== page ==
The system 100 can also further comprise a tag identifying system 220 comprising a detection module 221 and at least one tag 222 configured to provide information. The tag identifying system 220 thus functions to read identifying tags of the system 100, in order to receive identifying information and or position information from at least one tag 222. The detection module 221 preferably comprises a charge-coupled device (CCD) camera configured to detect and read a tag comprising a barcode, but can alternatively comprise any other suitable optical device configured to detect and read a tag. In one variation, the detection module 221 comprises an optical sensor configured to detect and read a QR code, and in another variation, the detection module 221 comprises a sensor configured to detect a radio-frequency identification (RFID) chip. The detection module 221 is preferably situated in a position that enables detection of any tag 222 within the system 100. The tag 222 is preferably coupled to at least one of the fluid delivery module 110, the reservoir 130, the manifold 140, the waste chamber 150, the pump 160, the heater 170, and the cell capture device 180, but can alternatively or additionally be coupled to any other suitable element. The tag 222 preferably contains information related to manufacturer information, system element global location, location within an element (e.g., location within a cell capture device), the lot and batch of a fluid, and an expiry date of a fluid. The tag 222 can additionally or alternatively contain any other suitable information.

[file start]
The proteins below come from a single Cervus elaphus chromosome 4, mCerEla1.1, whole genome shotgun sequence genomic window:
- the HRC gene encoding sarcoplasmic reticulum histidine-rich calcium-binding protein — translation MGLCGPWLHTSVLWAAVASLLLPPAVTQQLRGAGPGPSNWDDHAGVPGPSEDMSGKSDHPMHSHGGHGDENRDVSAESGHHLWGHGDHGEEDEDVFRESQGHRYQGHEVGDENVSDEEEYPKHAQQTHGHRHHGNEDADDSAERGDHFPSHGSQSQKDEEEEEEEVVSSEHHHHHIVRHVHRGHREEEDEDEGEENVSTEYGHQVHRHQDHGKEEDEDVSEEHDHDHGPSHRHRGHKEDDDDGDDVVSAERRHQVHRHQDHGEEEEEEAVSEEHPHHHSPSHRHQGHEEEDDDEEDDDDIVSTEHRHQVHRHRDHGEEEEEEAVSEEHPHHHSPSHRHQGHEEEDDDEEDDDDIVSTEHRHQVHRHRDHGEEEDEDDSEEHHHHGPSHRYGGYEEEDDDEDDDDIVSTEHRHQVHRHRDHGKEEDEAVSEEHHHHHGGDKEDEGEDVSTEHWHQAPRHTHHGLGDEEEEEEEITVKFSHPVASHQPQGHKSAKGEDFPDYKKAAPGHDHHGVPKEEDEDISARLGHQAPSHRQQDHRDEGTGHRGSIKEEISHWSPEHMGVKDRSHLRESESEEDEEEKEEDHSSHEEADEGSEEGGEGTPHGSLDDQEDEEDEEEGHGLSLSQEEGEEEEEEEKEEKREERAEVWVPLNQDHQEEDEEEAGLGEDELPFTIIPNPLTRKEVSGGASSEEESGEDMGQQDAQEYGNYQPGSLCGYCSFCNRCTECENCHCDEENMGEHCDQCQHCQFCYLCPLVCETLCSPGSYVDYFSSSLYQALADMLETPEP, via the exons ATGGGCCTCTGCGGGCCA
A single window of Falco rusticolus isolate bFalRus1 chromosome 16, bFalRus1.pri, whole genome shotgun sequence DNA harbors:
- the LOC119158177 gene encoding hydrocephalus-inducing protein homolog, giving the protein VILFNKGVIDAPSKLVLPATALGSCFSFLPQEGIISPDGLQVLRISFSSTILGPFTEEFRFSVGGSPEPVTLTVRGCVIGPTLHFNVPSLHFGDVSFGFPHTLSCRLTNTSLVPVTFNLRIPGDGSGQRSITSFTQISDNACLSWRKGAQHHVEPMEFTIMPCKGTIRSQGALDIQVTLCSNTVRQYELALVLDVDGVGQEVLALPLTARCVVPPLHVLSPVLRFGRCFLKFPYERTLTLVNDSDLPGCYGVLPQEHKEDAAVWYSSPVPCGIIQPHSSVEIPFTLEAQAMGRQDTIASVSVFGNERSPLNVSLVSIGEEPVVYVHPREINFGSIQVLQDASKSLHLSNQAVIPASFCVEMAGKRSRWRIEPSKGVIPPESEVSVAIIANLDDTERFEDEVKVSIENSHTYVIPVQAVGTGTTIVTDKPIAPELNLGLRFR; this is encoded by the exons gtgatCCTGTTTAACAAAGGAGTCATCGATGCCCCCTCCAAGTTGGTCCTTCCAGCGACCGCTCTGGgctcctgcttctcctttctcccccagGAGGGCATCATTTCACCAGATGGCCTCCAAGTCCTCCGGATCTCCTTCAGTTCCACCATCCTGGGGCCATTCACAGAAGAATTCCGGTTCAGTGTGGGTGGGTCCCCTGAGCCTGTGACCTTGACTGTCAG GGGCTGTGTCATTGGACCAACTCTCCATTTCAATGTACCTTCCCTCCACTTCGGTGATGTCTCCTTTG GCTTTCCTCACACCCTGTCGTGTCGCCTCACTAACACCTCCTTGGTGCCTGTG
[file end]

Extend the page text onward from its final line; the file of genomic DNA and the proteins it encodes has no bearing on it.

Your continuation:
As a person skilled in the art will recognize from the previous detailed description and from the FIGURES, modifications and changes can be made the described embodiments of the system 100 without departing from the scope of the system 100.

2. Method